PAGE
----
The Muppets is a joy of a film, as it is wonderful to have the gang back, and the sheer positivity of the characters paired with the excitement of seeing them on the screen again makes it easy to forgive a few shortcomings as you grin ear to ear over almost the entirety of the runtime.
The film’s narrative acknowledges the pre-existence of the Muppets’ role in our world, from the movies to The Muppet Show, and is quite meta in that the Muppets have been irrelevant (to most) in culture for some time now. But when a pair of brothers (Gary a human and Walter a muppet) live out their childhood dream and visit the Muppet studios, they discover there is a dastardly plot to wipe out the last remnants of the Muppets by the evil Tex Richman. Walter decides to round up the Muppets in an attempt to raise the ten million dollars needed to save the studio and, with the enlistment of Kermit, they set off on the road in search for the group.
The film is written by star Jason Segel and Nicholas Stoller and the two certainly know what they are doing. The pair captures the spirit of the characters well and applies a sensibility to the Muppets that makes their transition to modern days come easily; while still making them feel timeless.
The film is entirely self aware and they have a lot of fun making fun of the Muppets’ personas against the modern entertainment landscape. They also do a wonderful job, director James Bobin included, recreating the feel and vibe of The Muppet Show for the film’s third act, and as a fan of the series I couldn’t help but be transported back in time to when I watched the show as a kid. The film had me grinning ear to ear from nearly start to finish and firmly feels like a piece of the Muppet canon.
The film isn’t without a few shortcomings and there is room for improvement in the (crosses fingers) eventual sequel. First, the human characters are a little short changed for as much of a prominence they have in the film’s story. Gary and his girlfriend Mary (Amy Adams) aren’t fleshed out enough for us to get all that invested in their outcome and it is a rushed arc for the two. The script relies on the tropes it fully embraces to move their plot along and, thankfully, they have some fun with the said limits of being the two humans in a Muppet movie; well, besides Richman. Richman is similarly marginalized and played as a straight forward villain, but this is far more acceptable as the villain just needs to be bad in the context of a Muppet movie; which Richman is. There is also just not enough time to get a whole lot of screen time for everyone’s favorite Muppet and fans of secondary characters will surely wish their favorite got a couple more scenes. They crammed a lot of Muppets in here though, so you can’t fault them for that.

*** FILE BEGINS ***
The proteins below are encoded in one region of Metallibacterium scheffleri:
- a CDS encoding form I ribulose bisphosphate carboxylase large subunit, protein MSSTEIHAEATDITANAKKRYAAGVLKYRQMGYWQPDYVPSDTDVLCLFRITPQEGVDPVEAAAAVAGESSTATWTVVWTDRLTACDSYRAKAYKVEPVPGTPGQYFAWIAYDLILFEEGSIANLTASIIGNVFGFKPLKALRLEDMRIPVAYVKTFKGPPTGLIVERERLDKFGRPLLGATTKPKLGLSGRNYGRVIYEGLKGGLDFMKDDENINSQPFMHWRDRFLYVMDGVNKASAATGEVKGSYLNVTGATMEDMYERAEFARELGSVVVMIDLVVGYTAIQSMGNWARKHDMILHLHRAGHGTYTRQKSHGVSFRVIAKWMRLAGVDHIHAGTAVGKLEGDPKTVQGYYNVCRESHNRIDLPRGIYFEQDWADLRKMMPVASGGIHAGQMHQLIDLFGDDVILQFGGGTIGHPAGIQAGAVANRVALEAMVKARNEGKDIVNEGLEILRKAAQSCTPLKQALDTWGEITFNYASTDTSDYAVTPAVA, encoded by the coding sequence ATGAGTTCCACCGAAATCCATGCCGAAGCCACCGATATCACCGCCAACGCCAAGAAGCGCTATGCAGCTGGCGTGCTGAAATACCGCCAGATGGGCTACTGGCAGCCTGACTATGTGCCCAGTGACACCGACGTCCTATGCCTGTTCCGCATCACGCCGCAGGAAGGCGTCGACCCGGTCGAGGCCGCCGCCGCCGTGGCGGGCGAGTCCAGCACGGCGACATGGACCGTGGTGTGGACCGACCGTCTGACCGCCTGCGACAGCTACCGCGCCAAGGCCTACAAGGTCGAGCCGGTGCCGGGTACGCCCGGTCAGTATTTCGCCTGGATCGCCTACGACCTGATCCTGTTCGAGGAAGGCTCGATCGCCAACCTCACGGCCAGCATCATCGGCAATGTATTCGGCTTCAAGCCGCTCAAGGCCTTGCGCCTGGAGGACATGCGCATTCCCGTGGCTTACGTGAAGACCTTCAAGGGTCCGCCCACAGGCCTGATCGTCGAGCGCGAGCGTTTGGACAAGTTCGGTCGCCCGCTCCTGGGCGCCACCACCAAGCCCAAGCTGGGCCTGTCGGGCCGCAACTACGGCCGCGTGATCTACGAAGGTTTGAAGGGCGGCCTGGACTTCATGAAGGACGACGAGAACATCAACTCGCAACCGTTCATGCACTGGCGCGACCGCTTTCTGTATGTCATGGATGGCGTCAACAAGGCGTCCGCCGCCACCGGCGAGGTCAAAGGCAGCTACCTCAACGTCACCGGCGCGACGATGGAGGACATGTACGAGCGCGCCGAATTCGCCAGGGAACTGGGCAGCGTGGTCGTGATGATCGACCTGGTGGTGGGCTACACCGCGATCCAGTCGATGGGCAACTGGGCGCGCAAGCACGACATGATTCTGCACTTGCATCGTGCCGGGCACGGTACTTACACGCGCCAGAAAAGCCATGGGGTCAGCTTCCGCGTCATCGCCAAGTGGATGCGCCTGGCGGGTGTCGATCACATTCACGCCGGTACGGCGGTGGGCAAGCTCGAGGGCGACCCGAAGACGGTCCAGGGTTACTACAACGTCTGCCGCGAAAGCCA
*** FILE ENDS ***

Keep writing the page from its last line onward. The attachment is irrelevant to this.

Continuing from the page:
The film’s music is also a bit of a mixed bag as a lot of the choices seem a bit off. From covering Nirvana and Cee Lo Green (possibly a human muppet) to using a lot of classic rock music never seems like a 100% fit and they could have easily made more interesting and inspired choices in a lot of places. Bret McKenzie creates most of the original songs for the picture and he is far more successful, but “Party of One” did fall a bit flat for me.
The film gets a pretty easy pass from me on most of its shortcomings as I am just happy to have a new Muppet story to enjoy. Even when the film drags a bit in the middle I was still grinning like a little kid on Christmas and was in awe of seeing our fuzzy friends back on the screen. The puppet work and effects are done almost entirely practically and the lo-fi nature is a welcome change of pace, especially when done so affectively.
In the end, The Muppets is a wonderful throwback to the time of, well, the Muppets and any fan of the group will likely fall in love with the film. Sure there could have been a few improvements here and there, but none of the film’s shortcomings are worth getting all that worked up about. Full of fun and happiness, The Muppets is a success, and for anyone that has loved the Muppets before seeing the film, it will take you back in time so it feels like they had never left.
The Muppets is a B+